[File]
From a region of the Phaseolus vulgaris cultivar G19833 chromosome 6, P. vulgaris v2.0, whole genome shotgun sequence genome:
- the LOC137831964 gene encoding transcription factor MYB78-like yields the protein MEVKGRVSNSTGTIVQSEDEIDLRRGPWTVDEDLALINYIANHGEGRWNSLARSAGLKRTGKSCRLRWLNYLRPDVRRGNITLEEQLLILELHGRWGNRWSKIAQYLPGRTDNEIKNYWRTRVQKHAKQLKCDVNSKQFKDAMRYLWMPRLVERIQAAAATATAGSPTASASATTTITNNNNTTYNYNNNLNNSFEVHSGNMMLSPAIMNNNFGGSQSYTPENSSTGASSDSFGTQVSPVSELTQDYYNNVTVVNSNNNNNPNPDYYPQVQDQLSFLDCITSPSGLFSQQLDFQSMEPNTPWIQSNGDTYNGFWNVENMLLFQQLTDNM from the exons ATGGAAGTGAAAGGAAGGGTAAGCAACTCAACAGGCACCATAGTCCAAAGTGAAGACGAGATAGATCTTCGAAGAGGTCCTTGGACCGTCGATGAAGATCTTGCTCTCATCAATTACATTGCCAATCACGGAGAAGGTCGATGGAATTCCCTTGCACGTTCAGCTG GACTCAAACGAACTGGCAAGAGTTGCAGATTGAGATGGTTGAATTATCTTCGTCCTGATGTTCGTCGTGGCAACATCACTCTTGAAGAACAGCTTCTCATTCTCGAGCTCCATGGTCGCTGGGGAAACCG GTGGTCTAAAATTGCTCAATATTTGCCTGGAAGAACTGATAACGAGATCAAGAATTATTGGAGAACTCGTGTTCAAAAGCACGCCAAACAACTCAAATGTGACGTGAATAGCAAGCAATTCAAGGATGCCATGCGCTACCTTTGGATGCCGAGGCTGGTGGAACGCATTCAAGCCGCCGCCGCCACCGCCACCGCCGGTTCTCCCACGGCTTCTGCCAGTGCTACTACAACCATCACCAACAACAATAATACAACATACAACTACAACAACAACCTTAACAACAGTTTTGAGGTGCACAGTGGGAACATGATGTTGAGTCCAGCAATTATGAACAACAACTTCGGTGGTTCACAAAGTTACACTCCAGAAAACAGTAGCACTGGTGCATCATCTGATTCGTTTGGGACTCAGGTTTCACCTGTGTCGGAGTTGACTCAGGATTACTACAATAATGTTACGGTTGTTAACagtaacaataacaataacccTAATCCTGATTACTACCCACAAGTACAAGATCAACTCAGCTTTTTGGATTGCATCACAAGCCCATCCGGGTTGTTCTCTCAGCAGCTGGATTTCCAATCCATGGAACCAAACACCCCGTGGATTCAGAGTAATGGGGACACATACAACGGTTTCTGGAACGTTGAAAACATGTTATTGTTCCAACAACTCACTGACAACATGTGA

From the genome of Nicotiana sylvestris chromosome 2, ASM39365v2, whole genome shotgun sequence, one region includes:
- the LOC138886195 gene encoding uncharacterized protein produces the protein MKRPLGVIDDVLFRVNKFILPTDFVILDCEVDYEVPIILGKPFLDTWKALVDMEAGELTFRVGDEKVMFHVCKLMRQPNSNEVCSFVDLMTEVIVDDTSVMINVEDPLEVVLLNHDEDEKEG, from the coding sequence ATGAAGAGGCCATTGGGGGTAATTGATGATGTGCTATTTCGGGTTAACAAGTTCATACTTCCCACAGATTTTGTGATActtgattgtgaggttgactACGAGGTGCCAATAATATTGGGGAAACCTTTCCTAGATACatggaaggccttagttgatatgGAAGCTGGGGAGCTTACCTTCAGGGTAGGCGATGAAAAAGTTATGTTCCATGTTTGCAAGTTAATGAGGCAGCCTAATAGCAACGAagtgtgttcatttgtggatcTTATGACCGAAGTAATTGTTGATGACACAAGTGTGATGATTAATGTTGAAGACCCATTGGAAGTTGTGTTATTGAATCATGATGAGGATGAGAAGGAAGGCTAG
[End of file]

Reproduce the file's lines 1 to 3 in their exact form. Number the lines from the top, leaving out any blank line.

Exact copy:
From a region of the Phaseolus vulgaris cultivar G19833 chromosome 6, P. vulgaris v2.0, whole genome shotgun sequence genome:
- the LOC137831964 gene encoding transcription factor MYB78-like yields the protein MEVKGRVSNSTGTIVQSEDEIDLRRGPWTVDEDLALINYIANHGEGRWNSLARSAGLKRTGKSCRLRWLNYLRPDVRRGNITLEEQLLILELHGRWGNRWSKIAQYLPGRTDNEIKNYWRTRVQKHAKQLKCDVNSKQFKDAMRYLWMPRLVERIQAAAATATAGSPTASASATTTITNNNNTTYNYNNNLNNSFEVHSGNMMLSPAIMNNNFGGSQSYTPENSSTGASSDSFGTQVSPVSELTQDYYNNVTVVNSNNNNNPNPDYYPQVQDQLSFLDCITSPSGLFSQQLDFQSMEPNTPWIQSNGDTYNGFWNVENMLLFQQLTDNM from the exons ATGGAAGTGAAAGGAAGGGTAAGCAACTCAACAGGCACCATAGTCCAAAGTGAAGACGAGATAGATCTTCGAAGAGGTCCTTGGACCGTCGATGAAGATCTTGCTCTCATCAATTACATTGCCAATCACGGAGAAGGTCGATGGAATTCCCTTGCACGTTCAGCTG GACTCAAACGAACTGGCAAGAGTTGCAGATTGAGATGGTTGAATTATCTTCGTCCTGATGTTCGTCGTGGCAACATCACTCTTGAAGAACAGCTTCTCATTCTCGAGCTCCATGGTCGCTGGGGAAACCG GTGGTCTAAAATTGCTCAATATTTGCCTGGAAGAACTGATAACGAGATCAAGAATTATTGGAGAACTCGTGTTCAAAAGCACGCCAAACAACTCAAATGTGACGTGAATAGCAAGCAATTCAAGGATGCCATGCGCTACCTTTGGATGCCGAGGCTGGTGGAACGCATTCAAGCCGCCGCCGCCACCGCCACCGCCGGTTCTCCCACGGCTTCTGCCAGTGCTACTACAACCATCACCAACAACAATAATACAACATACAACTACAACAACAACCTTAACAACAGTTTTGAGGTGCACAGTGGGAACATGATGTTGAGTCCAGCAATTATGAACAACAACTTCGGTGGTTCACAAAGTTACACTCCAGAAAACAGTAGCACTGGTGCATCATCTGATTCGTTTGGGACTCAGGTTTCACCTGTGTCGGAGTTGACTCAGGATTACTACAATAATGTTACGGTTGTTAACagtaacaataacaataacccTAATCCTGATTACTACCCACAAGTACAAGATCAACTCAGCTTTTTGGATTGCATCACAAGCCCATCCGGGTTGTTCTCTCAGCAGCTGGATTTCCAATCCATGGAACCAAACACCCCGTGGATTCAGAGTAATGGGGACACATACAACGGTTTCTGGAACGTTGAAAACATGTTATTGTTCCAACAACTCACTGACAACATGTGA

From the genome of Nicotiana sylvestris chromosome 2, ASM39365v2, whole genome shotgun sequence, one region includes: